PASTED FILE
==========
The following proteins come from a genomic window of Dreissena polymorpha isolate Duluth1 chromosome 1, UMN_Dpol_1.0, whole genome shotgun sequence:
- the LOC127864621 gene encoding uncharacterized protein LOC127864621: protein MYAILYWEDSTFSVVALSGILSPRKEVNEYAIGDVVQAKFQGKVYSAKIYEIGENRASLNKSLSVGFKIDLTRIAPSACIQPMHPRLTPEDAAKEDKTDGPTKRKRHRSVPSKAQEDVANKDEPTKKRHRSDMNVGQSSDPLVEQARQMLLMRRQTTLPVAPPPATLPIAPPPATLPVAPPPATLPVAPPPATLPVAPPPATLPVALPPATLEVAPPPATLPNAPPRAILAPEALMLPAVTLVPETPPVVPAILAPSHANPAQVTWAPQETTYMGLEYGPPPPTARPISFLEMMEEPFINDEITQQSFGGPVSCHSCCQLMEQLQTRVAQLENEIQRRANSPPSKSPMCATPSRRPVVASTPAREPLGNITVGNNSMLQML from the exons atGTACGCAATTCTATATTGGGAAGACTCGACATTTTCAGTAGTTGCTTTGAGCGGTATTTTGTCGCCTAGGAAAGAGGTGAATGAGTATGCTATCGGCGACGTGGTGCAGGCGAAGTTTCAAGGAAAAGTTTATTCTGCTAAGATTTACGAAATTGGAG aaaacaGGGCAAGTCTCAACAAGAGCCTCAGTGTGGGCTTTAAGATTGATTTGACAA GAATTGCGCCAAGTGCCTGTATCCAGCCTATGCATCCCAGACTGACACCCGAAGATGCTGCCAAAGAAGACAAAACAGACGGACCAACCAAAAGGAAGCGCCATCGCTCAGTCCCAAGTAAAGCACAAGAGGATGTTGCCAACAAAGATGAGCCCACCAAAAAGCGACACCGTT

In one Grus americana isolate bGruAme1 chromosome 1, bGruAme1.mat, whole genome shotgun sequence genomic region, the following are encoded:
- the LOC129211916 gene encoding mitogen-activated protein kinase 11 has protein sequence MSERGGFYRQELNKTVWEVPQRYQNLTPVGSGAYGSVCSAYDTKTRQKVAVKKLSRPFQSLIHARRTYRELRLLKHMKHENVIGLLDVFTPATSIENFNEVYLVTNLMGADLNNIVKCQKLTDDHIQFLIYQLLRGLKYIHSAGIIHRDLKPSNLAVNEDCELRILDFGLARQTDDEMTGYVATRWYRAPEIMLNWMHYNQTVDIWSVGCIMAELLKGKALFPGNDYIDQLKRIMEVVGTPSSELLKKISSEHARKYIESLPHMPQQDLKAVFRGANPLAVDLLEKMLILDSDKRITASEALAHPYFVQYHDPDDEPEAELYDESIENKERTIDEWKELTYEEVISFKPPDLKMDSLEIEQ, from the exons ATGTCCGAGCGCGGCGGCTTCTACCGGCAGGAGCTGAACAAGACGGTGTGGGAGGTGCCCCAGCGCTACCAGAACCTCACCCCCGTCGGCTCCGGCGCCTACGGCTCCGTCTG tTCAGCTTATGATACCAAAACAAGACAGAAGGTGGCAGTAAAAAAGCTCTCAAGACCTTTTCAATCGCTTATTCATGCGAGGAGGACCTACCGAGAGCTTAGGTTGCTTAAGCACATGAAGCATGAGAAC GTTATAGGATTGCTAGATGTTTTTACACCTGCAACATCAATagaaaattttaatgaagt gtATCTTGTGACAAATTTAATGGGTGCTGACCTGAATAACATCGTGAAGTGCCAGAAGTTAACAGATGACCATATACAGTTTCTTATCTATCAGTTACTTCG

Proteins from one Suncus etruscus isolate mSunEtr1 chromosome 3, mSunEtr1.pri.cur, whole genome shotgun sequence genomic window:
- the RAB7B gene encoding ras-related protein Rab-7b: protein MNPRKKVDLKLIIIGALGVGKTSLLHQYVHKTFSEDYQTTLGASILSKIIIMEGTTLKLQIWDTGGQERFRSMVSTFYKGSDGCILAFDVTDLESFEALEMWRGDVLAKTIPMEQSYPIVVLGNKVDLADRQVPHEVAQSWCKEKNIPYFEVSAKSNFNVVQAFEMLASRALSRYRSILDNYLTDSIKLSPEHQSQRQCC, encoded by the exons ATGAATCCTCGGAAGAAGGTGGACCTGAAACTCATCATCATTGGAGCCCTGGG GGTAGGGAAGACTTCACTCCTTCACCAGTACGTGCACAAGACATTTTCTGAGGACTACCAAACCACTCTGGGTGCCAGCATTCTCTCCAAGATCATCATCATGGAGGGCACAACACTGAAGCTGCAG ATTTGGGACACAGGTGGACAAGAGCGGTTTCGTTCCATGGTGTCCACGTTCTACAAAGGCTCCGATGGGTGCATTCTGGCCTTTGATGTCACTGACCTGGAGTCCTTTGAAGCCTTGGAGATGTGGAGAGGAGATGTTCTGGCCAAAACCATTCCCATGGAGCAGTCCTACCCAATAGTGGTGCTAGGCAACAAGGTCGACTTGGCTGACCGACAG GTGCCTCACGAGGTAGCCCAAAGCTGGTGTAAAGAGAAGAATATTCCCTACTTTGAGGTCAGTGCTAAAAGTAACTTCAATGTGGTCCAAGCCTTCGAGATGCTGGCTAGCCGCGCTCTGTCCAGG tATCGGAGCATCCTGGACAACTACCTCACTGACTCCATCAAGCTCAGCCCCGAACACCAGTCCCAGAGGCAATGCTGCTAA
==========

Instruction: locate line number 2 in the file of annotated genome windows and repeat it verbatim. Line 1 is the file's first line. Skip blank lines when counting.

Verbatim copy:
- the LOC127864621 gene encoding uncharacterized protein LOC127864621: protein MYAILYWEDSTFSVVALSGILSPRKEVNEYAIGDVVQAKFQGKVYSAKIYEIGENRASLNKSLSVGFKIDLTRIAPSACIQPMHPRLTPEDAAKEDKTDGPTKRKRHRSVPSKAQEDVANKDEPTKKRHRSDMNVGQSSDPLVEQARQMLLMRRQTTLPVAPPPATLPIAPPPATLPVAPPPATLPVAPPPATLPVAPPPATLPVALPPATLEVAPPPATLPNAPPRAILAPEALMLPAVTLVPETPPVVPAILAPSHANPAQVTWAPQETTYMGLEYGPPPPTARPISFLEMMEEPFINDEITQQSFGGPVSCHSCCQLMEQLQTRVAQLENEIQRRANSPPSKSPMCATPSRRPVVASTPAREPLGNITVGNNSMLQML from the exons atGTACGCAATTCTATATTGGGAAGACTCGACATTTTCAGTAGTTGCTTTGAGCGGTATTTTGTCGCCTAGGAAAGAGGTGAATGAGTATGCTATCGGCGACGTGGTGCAGGCGAAGTTTCAAGGAAAAGTTTATTCTGCTAAGATTTACGAAATTGGAG aaaacaGGGCAAGTCTCAACAAGAGCCTCAGTGTGGGCTTTAAGATTGATTTGACAA GAATTGCGCCAAGTGCCTGTATCCAGCCTATGCATCCCAGACTGACACCCGAAGATGCTGCCAAAGAAGACAAAACAGACGGACCAACCAAAAGGAAGCGCCATCGCTCAGTCCCAAGTAAAGCACAAGAGGATGTTGCCAACAAAGATGAGCCCACCAAAAAGCGACACCGTT